John Harmon Is Advocate for Trenton's
African American Business Community


Fresh out of Trenton Central High School, John Harmon passed the time away socializing at Mercer County Community College. "I used to hang out every day at the Student Center," recalls Harmon, today president and chief executive officer of the Metropolitan Trenton African American Chamber of Commerce (MTAACC). "All the while there were Mercer staff members who encouraged me to think about going to college.

"I had no idea what college entailed. They not only provided encouragement, but each one took me by the hand and gave me the support I needed to complete the necessary paperwork to enter Mercer," he said.

Business was a natural course for study for Harmon, who had acquired an interest in entrepreneurship while watching his father run Harmon Trucking, Inc. in Trenton. He earned his associate degree in in Business Administration in 1981, and then transferred to Fairleigh Dickinson University, where he earned his bachelor's degree in Business Management in 1983.

John Harmon '81

Harmon was quickly recruited by the Bowery Savings Bank in New York City as a management trainee. Out of 150 applicants, he was one of 12 chosen, and the only African American, in the comprehensive one-year program that exposed trainees to all aspects of banking. After completing the program, he was assigned to the bank's real estate division, where he managed major mortgage loan transactions. Later he moved to Chemical Bank to manage third party loan originations for New York, New Jersey and Connecticut. While there, he established Chemical Bank's Affordable Housing Loan Program.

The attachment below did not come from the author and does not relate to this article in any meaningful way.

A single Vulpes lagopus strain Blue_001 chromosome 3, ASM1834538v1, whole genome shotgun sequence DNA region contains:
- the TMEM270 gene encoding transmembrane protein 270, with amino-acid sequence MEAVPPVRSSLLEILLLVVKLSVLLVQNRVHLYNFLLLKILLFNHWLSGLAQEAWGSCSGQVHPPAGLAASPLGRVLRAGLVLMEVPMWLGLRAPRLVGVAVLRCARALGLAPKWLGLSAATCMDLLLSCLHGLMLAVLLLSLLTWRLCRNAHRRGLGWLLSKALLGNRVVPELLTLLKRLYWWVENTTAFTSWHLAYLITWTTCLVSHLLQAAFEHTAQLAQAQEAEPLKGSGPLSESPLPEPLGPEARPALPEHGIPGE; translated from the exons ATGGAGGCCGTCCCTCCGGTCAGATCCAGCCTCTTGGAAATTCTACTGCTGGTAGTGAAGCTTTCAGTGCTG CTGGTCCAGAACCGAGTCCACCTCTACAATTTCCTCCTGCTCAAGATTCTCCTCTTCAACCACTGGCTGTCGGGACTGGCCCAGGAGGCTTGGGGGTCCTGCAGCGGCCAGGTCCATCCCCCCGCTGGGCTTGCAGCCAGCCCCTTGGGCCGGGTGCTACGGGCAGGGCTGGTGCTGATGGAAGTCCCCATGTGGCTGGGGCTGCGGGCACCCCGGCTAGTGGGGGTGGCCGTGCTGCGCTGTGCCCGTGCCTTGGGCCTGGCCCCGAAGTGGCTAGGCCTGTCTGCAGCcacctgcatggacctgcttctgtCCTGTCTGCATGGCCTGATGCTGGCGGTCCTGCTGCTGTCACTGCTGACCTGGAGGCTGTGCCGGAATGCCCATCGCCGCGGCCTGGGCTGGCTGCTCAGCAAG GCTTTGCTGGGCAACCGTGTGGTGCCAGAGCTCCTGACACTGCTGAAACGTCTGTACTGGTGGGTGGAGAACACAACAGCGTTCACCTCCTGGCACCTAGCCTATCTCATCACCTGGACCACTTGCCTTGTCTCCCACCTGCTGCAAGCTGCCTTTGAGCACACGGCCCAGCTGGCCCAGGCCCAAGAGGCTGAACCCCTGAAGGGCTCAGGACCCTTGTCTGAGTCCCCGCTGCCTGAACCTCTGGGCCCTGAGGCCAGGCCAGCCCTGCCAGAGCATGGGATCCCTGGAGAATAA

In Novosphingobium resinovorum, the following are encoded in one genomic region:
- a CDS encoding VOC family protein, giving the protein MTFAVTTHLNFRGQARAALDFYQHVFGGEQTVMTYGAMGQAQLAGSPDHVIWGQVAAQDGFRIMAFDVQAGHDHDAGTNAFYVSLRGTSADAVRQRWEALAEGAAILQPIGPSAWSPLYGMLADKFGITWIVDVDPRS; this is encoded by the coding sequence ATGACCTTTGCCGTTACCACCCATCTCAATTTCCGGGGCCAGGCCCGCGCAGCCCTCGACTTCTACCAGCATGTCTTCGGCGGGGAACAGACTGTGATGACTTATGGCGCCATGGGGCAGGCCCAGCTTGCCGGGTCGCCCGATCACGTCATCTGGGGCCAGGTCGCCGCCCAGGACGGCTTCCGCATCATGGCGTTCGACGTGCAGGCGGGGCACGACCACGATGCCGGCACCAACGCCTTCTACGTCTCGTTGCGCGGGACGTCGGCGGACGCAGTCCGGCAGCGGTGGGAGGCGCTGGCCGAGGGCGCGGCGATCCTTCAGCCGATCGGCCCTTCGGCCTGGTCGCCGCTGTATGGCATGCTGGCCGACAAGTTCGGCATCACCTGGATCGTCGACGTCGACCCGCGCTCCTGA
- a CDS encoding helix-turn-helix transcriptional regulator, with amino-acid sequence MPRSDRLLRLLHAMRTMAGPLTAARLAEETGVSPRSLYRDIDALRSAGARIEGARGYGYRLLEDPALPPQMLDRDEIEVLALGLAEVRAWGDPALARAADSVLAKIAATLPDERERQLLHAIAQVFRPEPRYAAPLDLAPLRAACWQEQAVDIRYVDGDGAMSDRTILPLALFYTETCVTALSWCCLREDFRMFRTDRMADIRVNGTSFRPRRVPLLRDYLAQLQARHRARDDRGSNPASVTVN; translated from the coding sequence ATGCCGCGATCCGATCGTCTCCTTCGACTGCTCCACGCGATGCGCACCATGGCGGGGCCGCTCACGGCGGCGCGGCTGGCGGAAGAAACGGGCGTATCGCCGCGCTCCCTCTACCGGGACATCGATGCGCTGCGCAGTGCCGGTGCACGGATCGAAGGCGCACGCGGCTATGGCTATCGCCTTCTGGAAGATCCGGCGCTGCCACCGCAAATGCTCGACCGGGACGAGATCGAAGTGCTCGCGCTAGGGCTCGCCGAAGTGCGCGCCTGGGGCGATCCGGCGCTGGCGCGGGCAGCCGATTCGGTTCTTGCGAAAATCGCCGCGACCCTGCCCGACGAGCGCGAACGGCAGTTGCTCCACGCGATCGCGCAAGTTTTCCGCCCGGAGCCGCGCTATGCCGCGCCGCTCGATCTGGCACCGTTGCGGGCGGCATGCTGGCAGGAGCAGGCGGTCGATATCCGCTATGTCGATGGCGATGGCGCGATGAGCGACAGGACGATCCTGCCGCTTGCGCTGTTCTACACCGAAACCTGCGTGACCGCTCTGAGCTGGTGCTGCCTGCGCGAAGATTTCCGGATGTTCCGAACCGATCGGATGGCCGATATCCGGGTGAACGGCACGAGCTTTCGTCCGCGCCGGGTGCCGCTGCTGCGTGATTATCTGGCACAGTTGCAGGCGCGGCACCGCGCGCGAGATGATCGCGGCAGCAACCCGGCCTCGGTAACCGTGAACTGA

When Harmon's division at Chemical moved to Long Island, he knew that his heart belonged in Trenton. In 1989, he founded Harmon Transfer, Inc., a company that transported food and produce throughout the Northeast United States and Canada. At that time, he was also tapped to lead the MTAACC. Under his guidance, MTAACC has grown its membership, established affiliations with the Mercer County Regional Chamber of Commerce, the National Black Chamber of Commerce, and the U.S. Chamber of Commerce, and forged strategic partnerships to benefit African American businesses throughout New Jersey.

Harmon has been featured on television and radio and in several publications including the covers of Mercer Business Magazine and NJ Biz. He is the recipient of the 2002 New Jersey Transit Outstanding Service Award, the Regional Alliance for Small Contractors "Partnerships That Work" Award, the NAACP Freedom Award for Business, and a Humanitarian Award from the National Conference for Community and Justice.

He credits much of his success to the solid academic and career preparation that began at MCCC. "My professors were first-rate," Harmon said. "They really challenged me. They took complex subjects and simplified things. Had it not been for the folks at Mercer who encouraged me to go to college, who knows, I might not have gone. Because of them, I am where I am today. I wanted to give all who have helped me a return on their investment."

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